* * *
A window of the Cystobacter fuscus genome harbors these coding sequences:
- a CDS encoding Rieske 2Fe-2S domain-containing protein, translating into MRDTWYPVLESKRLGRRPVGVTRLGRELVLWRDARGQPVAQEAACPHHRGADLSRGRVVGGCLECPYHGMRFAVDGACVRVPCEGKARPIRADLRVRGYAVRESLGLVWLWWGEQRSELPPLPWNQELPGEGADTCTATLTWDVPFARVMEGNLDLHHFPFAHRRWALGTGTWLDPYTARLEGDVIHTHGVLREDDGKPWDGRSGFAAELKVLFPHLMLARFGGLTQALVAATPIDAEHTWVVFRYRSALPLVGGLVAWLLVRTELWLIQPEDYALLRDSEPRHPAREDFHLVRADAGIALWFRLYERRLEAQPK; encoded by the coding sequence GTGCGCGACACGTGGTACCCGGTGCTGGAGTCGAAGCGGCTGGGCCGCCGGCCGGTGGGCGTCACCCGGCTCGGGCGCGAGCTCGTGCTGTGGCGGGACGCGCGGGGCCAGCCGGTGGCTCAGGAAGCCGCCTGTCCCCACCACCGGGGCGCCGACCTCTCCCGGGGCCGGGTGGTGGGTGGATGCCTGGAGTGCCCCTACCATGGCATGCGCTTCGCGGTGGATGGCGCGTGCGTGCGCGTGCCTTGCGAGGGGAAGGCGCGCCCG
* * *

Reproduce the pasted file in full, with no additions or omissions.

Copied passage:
A window of the Cystobacter fuscus genome harbors these coding sequences:
- a CDS encoding Rieske 2Fe-2S domain-containing protein, translating into MRDTWYPVLESKRLGRRPVGVTRLGRELVLWRDARGQPVAQEAACPHHRGADLSRGRVVGGCLECPYHGMRFAVDGACVRVPCEGKARPIRADLRVRGYAVRESLGLVWLWWGEQRSELPPLPWNQELPGEGADTCTATLTWDVPFARVMEGNLDLHHFPFAHRRWALGTGTWLDPYTARLEGDVIHTHGVLREDDGKPWDGRSGFAAELKVLFPHLMLARFGGLTQALVAATPIDAEHTWVVFRYRSALPLVGGLVAWLLVRTELWLIQPEDYALLRDSEPRHPAREDFHLVRADAGIALWFRLYERRLEAQPK; encoded by the coding sequence GTGCGCGACACGTGGTACCCGGTGCTGGAGTCGAAGCGGCTGGGCCGCCGGCCGGTGGGCGTCACCCGGCTCGGGCGCGAGCTCGTGCTGTGGCGGGACGCGCGGGGCCAGCCGGTGGCTCAGGAAGCCGCCTGTCCCCACCACCGGGGCGCCGACCTCTCCCGGGGCCGGGTGGTGGGTGGATGCCTGGAGTGCCCCTACCATGGCATGCGCTTCGCGGTGGATGGCGCGTGCGTGCGCGTGCCTTGCGAGGGGAAGGCGCGCCCG